The previous essay began to explore the direct meaning of the word Nibbāna in terms of the Suttas. It seems plain enough in that light. But the commentators didn’t appreciate the deeper connotations of Nibbāna in the context of Dependent Origination (paṭicca samuppāda), so they developed a new etymology of their own.
The commentators were uneasy about the implications of the word ‘extinction’. Apparently they felt compelled to reinterpret certain key passages on Nibbāna to avoid the charge of nihilism or annihilationism, which also had been leveled at the Buddha. They conceived Nibbāna as a ‘something’ existing in its own right. They could not say where Nibbāna is; sometimes they even said that it is everywhere. They would say, with undue grammatical emphasis, that lust and other defilements are abandoned upon ‘going’ to Nibbāna.
That is a nice safe description for scholars and others addicted to words and symbols. But what say the practitioners who actually realized Nibbāna? As recorded in texts like the Thera-gāthā we find joyous utterances like, sītibhūto’smi nibbuto: “I am grown cool, I am extinguished.” (Rāhula Thera) The words sītibhūta and nibbuta have a cooling effect, even to the reader. Why did later scholars find them inadequate? Probably because the scholars weren’t practitioners.
Extinction is an experience bringing a unique bliss of appeasement. As the Ratana Sutta says, laddhā mudhā nibbutiṃ bhuñjamānā: “They experience the bliss of appeasement won free of charge.” Normally appeasement is won at a cost, but the appeasement of Nibbāna comes gratis.
Extinction is a loaded term. From the worldly point of view, it seems to mean death, a dreaded annihilation. The commentators conceived of Nibbāna as something like a location, on reaching which one abandons the defilements. Sometimes they say that craving is destroyed on seeing Nibbāna, as if Nibbāna were a ‘thing’ that could be seen.
Thus the commentarial definitions of Nibbāna are contradictory. On one hand we are given a definition of Nibbāna as release from craving, which is interpreted as ‘weaving’. On the other, we are told that on seeing Nibbāna craving is destroyed. To project Nibbāna into the distance, and hope that craving will be destroyed on seeing it, is something like trying to build a staircase to a palace one cannot yet see. In fact this is a simile that the Buddha used in his criticism of the Brahmins’ point of view:
“Poṭṭhapāda, it’s as if a man at a crossroads were to build a staircase for ascending to a palace, and other people were to say to him, ‘Well, my good man, this palace for which you are building a staircase: do you know whether it’s east, west, north, or south of here? Whether it’s high, low, or in between?’ and, when asked this, he would say, ‘No.’ Then they would say to him, ‘So you don’t know or see the palace for which you are building a staircase?’ When asked this, he would say, ‘Yes.’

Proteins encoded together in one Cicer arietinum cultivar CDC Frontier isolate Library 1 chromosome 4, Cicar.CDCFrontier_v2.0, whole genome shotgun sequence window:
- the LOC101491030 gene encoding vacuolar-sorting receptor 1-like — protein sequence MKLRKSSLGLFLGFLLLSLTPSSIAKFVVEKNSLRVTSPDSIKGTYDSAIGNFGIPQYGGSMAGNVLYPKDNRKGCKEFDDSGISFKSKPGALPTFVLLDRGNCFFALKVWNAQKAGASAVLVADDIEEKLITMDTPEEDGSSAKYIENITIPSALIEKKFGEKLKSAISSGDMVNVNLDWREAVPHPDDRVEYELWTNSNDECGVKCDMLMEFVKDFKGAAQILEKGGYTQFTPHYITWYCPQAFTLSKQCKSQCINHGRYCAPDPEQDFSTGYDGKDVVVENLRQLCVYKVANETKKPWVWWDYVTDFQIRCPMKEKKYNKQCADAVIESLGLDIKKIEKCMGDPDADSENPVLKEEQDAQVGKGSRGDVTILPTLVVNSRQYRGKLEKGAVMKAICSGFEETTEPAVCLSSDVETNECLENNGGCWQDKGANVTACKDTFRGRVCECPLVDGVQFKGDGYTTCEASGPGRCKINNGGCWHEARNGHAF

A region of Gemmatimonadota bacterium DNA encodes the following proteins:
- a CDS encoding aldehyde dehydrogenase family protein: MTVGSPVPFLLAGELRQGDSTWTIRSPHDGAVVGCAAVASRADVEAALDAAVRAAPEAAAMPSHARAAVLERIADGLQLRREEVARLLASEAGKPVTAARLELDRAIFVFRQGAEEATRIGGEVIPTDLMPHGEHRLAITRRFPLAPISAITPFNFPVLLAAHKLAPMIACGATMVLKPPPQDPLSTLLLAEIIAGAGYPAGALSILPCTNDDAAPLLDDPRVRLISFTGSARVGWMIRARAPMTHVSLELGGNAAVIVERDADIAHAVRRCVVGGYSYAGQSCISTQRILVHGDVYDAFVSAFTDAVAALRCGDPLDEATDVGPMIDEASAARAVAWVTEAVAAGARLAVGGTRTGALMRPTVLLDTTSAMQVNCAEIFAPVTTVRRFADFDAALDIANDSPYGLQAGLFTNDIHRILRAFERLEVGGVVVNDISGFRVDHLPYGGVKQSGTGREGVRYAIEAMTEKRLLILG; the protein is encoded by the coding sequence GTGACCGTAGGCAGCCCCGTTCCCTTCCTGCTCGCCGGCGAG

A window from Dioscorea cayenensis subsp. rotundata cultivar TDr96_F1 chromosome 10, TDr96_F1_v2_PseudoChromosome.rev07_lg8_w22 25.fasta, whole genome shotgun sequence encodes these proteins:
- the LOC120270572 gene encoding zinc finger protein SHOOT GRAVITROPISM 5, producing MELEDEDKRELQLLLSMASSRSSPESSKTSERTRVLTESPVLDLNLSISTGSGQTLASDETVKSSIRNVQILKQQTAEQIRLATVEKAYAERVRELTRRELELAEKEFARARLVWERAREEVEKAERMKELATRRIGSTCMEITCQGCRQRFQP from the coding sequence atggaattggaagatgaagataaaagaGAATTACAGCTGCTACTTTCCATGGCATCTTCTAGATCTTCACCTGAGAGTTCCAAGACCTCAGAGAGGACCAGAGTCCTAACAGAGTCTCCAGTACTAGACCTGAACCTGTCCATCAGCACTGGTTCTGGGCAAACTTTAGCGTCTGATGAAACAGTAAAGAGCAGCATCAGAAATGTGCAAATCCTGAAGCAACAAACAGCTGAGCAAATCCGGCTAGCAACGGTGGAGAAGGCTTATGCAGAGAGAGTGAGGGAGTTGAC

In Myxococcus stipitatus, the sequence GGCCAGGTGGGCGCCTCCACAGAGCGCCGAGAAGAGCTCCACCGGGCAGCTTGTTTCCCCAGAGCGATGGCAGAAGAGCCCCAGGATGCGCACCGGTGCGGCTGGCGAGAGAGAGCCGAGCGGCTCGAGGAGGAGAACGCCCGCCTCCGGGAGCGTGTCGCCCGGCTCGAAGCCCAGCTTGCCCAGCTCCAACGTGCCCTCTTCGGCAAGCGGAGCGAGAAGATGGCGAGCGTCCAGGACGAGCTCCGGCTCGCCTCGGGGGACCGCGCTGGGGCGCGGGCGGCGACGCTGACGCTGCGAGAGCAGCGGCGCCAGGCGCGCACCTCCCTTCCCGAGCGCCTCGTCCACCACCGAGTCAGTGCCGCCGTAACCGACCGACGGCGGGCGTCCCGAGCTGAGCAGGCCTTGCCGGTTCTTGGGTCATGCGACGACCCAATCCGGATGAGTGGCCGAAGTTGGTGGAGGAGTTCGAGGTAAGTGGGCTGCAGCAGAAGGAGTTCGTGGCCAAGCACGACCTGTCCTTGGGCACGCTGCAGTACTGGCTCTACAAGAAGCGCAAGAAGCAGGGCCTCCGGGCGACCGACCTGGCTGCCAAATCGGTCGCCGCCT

“So what do you think, Poṭṭhapāda — when this is the case, don’t the words of that man turn out to be unconvincing?” — Poṭṭhapāda Sutta (DN 9)
There is a very clear statement of the Third Noble Truth in the Dhammacakkappavattana Sutta. Having first said that the Second Noble Truth is craving, the Buddha goes on to define the Third Noble Truth in the words, tassāyeva taṇhāya asesavirāganirodho cāgo paṭinissaggo mutti anālayo: “the Third Noble Truth is the complete fading away, cessation, giving up, relinquishment of that very craving, the release from and non-attachment to that very craving.”
The Commentary says that destruction alone is not Nibbāna: khayamattaṃ na nibbānaṃ (Abhidh-av 138). But in the Suttas the term taṇhakkhayo, the destruction of craving, is very often used as a term for Nibbāna, for example in Itivuttaka 90. The Buddha himself calls destruction of craving the highest bliss:
“Whatever bliss from sense-desires there is in the world, Whatever divine bliss there is, All these are not worth one-sixteenth Of the bliss of the destruction of craving.” — Rāja Sutta (U 2.2.12)
Many of the verses found in the Udāna are extremely deep. Udāna means a joyous utterance, and generally a joyous utterance comes from the very depths of one’s heart, like a sigh of relief. The concluding verse in an Udāna often goes far deeper in its implications than the preceding narrative. For instance, in the following joyous utterance of the Buddha:
“What is the use of a well, If water is there all the time? Having cut craving at the root, In search of what should one wander?” — Udapāna Sutta (U 7.9.69)
The destruction of craving is not the destruction of some ‘thing’. Craving is a kind of thirst, and that is why Nibbāna is called pipāsavinayo, the dispelling of thirst, in the Aggapassāda Sutta. While the world running here and there in search of water, one who has quenched his thirst for good simply looks within and drinks from the wellspring of his bliss.